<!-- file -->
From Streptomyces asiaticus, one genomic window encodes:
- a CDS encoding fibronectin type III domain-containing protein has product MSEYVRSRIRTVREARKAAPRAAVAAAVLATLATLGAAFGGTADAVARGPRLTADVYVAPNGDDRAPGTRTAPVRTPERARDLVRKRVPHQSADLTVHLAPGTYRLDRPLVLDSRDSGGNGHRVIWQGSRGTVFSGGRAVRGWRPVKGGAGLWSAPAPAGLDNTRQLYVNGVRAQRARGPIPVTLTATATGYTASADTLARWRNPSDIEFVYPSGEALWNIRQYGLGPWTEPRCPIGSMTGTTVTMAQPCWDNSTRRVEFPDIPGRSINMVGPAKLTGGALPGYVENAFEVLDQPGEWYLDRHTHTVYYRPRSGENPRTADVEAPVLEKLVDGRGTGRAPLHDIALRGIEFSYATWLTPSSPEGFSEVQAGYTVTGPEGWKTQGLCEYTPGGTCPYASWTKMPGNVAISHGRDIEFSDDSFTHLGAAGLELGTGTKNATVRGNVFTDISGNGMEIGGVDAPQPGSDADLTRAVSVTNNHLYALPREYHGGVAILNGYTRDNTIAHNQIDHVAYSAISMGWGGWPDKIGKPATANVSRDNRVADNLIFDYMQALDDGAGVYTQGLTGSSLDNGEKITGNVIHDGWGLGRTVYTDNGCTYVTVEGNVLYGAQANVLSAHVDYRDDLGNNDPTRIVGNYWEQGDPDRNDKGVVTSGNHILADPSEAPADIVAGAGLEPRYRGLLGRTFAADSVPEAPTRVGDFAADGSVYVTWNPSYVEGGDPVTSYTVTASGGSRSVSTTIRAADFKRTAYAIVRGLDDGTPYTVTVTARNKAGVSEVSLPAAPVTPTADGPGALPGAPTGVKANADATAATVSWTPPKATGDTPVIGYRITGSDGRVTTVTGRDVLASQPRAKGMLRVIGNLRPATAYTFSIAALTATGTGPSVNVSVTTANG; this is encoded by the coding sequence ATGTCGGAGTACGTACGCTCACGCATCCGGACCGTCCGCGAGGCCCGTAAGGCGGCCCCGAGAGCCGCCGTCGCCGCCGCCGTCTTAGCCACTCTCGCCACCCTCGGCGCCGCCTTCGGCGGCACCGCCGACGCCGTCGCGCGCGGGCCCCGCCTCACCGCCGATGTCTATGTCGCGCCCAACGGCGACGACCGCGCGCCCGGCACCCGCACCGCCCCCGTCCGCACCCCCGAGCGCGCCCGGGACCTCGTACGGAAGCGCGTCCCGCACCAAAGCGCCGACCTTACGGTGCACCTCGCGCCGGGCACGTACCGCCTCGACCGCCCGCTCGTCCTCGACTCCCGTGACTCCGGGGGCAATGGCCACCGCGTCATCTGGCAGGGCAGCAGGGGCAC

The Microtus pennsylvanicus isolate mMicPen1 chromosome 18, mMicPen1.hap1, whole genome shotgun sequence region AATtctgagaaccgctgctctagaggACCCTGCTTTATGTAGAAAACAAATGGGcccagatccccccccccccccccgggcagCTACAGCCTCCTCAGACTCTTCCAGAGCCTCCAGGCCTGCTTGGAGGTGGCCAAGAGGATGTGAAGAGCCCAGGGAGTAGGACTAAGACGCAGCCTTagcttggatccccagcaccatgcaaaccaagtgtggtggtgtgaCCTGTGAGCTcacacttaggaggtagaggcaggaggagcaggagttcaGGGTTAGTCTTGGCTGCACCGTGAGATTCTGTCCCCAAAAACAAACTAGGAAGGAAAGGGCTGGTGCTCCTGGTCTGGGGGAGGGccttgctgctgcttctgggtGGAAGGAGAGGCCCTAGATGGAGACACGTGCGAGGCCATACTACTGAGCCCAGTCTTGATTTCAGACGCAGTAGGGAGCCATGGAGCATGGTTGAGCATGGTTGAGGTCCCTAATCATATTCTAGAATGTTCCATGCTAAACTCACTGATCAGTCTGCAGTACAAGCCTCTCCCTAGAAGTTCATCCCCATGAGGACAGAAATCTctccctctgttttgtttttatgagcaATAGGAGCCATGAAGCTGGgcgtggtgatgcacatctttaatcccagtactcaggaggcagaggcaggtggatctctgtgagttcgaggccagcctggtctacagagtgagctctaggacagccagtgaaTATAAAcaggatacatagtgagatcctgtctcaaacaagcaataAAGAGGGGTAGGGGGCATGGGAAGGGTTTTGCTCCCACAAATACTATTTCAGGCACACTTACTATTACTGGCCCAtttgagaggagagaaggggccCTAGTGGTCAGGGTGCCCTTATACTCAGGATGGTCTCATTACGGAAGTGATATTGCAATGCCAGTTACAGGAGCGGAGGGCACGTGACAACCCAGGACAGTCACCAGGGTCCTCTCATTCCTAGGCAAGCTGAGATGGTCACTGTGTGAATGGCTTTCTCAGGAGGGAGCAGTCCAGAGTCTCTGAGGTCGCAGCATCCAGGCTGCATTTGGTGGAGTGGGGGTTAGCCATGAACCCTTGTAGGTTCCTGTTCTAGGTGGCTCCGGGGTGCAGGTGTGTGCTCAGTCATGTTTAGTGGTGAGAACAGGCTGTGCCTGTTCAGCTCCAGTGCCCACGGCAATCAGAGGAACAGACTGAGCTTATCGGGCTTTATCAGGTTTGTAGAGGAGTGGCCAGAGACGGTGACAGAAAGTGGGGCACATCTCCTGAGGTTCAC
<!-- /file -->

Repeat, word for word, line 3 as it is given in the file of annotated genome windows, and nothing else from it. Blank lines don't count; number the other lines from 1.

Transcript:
The Microtus pennsylvanicus isolate mMicPen1 chromosome 18, mMicPen1.hap1, whole genome shotgun sequence region AATtctgagaaccgctgctctagaggACCCTGCTTTATGTAGAAAACAAATGGGcccagatccccccccccccccccgggcagCTACAGCCTCCTCAGACTCTTCCAGAGCCTCCAGGCCTGCTTGGAGGTGGCCAAGAGGATGTGAAGAGCCCAGGGAGTAGGACTAAGACGCAGCCTTagcttggatccccagcaccatgcaaaccaagtgtggtggtgtgaCCTGTGAGCTcacacttaggaggtagaggcaggaggagcaggagttcaGGGTTAGTCTTGGCTGCACCGTGAGATTCTGTCCCCAAAAACAAACTAGGAAGGAAAGGGCTGGTGCTCCTGGTCTGGGGGAGGGccttgctgctgcttctgggtGGAAGGAGAGGCCCTAGATGGAGACACGTGCGAGGCCATACTACTGAGCCCAGTCTTGATTTCAGACGCAGTAGGGAGCCATGGAGCATGGTTGAGCATGGTTGAGGTCCCTAATCATATTCTAGAATGTTCCATGCTAAACTCACTGATCAGTCTGCAGTACAAGCCTCTCCCTAGAAGTTCATCCCCATGAGGACAGAAATCTctccctctgttttgtttttatgagcaATAGGAGCCATGAAGCTGGgcgtggtgatgcacatctttaatcccagtactcaggaggcagaggcaggtggatctctgtgagttcgaggccagcctggtctacagagtgagctctaggacagccagtgaaTATAAAcaggatacatagtgagatcctgtctcaaacaagcaataAAGAGGGGTAGGGGGCATGGGAAGGGTTTTGCTCCCACAAATACTATTTCAGGCACACTTACTATTACTGGCCCAtttgagaggagagaaggggccCTAGTGGTCAGGGTGCCCTTATACTCAGGATGGTCTCATTACGGAAGTGATATTGCAATGCCAGTTACAGGAGCGGAGGGCACGTGACAACCCAGGACAGTCACCAGGGTCCTCTCATTCCTAGGCAAGCTGAGATGGTCACTGTGTGAATGGCTTTCTCAGGAGGGAGCAGTCCAGAGTCTCTGAGGTCGCAGCATCCAGGCTGCATTTGGTGGAGTGGGGGTTAGCCATGAACCCTTGTAGGTTCCTGTTCTAGGTGGCTCCGGGGTGCAGGTGTGTGCTCAGTCATGTTTAGTGGTGAGAACAGGCTGTGCCTGTTCAGCTCCAGTGCCCACGGCAATCAGAGGAACAGACTGAGCTTATCGGGCTTTATCAGGTTTGTAGAGGAGTGGCCAGAGACGGTGACAGAAAGTGGGGCACATCTCCTGAGGTTCAC